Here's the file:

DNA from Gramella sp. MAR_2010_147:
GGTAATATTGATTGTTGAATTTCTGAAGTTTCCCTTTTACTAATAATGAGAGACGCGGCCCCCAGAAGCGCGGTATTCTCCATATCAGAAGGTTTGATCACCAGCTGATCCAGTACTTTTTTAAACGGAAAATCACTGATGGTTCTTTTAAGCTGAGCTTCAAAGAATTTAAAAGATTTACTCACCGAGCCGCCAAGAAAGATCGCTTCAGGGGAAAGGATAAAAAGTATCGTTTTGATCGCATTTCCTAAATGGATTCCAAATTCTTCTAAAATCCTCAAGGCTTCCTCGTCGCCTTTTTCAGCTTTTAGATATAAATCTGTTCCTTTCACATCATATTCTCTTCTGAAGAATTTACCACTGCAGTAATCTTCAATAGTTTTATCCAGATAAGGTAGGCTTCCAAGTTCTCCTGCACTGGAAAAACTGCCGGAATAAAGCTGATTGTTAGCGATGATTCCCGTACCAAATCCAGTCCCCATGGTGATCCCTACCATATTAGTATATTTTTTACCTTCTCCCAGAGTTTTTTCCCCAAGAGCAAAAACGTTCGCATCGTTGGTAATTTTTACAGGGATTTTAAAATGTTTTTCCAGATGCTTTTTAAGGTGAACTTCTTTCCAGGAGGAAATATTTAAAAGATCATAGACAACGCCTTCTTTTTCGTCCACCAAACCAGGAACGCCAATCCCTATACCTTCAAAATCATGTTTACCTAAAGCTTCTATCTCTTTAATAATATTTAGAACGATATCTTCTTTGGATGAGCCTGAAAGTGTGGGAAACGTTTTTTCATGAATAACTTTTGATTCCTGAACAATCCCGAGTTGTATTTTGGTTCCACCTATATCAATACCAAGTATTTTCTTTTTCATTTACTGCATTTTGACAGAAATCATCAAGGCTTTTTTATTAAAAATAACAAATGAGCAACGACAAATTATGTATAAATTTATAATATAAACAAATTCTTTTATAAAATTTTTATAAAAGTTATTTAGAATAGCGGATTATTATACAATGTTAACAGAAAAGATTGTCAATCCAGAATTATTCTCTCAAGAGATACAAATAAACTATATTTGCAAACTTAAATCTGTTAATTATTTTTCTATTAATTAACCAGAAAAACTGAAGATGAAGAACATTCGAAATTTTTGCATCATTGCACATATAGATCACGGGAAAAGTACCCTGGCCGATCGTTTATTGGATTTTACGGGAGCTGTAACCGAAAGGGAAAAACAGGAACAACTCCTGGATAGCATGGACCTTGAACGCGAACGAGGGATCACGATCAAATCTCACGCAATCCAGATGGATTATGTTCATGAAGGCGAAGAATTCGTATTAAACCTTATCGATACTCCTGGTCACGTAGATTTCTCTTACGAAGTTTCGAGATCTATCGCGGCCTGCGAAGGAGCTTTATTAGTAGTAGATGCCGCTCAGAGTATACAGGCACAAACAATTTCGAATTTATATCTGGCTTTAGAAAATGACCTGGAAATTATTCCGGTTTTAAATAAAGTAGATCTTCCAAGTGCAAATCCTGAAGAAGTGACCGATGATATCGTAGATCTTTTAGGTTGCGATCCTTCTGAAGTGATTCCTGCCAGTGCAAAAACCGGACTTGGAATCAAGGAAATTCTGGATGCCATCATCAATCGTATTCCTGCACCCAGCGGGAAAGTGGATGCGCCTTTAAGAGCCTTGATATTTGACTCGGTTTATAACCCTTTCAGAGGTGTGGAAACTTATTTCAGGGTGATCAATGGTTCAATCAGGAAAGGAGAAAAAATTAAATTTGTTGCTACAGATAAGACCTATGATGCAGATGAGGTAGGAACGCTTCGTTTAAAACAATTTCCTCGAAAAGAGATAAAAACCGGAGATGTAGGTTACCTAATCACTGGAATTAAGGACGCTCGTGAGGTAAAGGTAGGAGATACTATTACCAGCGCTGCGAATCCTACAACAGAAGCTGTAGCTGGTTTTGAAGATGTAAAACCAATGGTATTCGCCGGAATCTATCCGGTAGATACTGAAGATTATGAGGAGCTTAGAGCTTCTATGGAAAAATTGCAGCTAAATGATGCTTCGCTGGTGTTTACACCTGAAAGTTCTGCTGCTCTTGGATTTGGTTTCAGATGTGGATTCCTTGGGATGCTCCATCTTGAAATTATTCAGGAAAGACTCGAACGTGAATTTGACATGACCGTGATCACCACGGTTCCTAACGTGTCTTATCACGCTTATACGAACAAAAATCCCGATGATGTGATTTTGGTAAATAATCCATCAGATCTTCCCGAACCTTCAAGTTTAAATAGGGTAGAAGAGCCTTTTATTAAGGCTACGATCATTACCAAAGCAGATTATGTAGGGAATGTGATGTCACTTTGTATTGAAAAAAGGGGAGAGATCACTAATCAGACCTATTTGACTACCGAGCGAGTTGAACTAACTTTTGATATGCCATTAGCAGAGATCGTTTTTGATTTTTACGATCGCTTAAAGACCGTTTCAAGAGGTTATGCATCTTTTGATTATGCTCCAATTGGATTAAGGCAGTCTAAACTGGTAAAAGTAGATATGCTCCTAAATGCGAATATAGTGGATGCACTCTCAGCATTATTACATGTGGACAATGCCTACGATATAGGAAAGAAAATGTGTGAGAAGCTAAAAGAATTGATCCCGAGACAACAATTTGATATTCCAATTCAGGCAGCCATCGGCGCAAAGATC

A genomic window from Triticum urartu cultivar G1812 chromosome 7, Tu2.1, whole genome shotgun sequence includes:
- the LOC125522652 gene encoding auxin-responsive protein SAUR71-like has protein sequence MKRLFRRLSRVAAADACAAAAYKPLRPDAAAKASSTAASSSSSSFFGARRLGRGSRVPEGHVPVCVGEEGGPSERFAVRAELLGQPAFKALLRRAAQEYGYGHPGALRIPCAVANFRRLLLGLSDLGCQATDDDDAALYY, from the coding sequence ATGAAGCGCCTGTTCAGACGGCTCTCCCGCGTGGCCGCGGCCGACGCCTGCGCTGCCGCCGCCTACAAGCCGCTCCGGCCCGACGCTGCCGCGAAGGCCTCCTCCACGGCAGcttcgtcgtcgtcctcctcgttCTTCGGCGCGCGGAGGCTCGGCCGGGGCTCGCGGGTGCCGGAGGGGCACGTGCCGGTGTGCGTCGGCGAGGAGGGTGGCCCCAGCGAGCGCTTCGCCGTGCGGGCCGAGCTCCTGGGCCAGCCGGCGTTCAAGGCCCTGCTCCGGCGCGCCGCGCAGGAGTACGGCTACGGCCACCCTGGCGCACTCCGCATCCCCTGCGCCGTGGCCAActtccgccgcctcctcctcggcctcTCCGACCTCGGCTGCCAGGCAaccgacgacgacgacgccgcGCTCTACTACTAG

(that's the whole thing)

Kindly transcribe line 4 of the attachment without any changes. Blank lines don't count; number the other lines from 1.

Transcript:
- the LOC125522652 gene encoding auxin-responsive protein SAUR71-like has protein sequence MKRLFRRLSRVAAADACAAAAYKPLRPDAAAKASSTAASSSSSSFFGARRLGRGSRVPEGHVPVCVGEEGGPSERFAVRAELLGQPAFKALLRRAAQEYGYGHPGALRIPCAVANFRRLLLGLSDLGCQATDDDDAALYY, from the coding sequence ATGAAGCGCCTGTTCAGACGGCTCTCCCGCGTGGCCGCGGCCGACGCCTGCGCTGCCGCCGCCTACAAGCCGCTCCGGCCCGACGCTGCCGCGAAGGCCTCCTCCACGGCAGcttcgtcgtcgtcctcctcgttCTTCGGCGCGCGGAGGCTCGGCCGGGGCTCGCGGGTGCCGGAGGGGCACGTGCCGGTGTGCGTCGGCGAGGAGGGTGGCCCCAGCGAGCGCTTCGCCGTGCGGGCCGAGCTCCTGGGCCAGCCGGCGTTCAAGGCCCTGCTCCGGCGCGCCGCGCAGGAGTACGGCTACGGCCACCCTGGCGCACTCCGCATCCCCTGCGCCGTGGCCAActtccgccgcctcctcctcggcctcTCCGACCTCGGCTGCCAGGCAaccgacgacgacgacgccgcGCTCTACTACTAG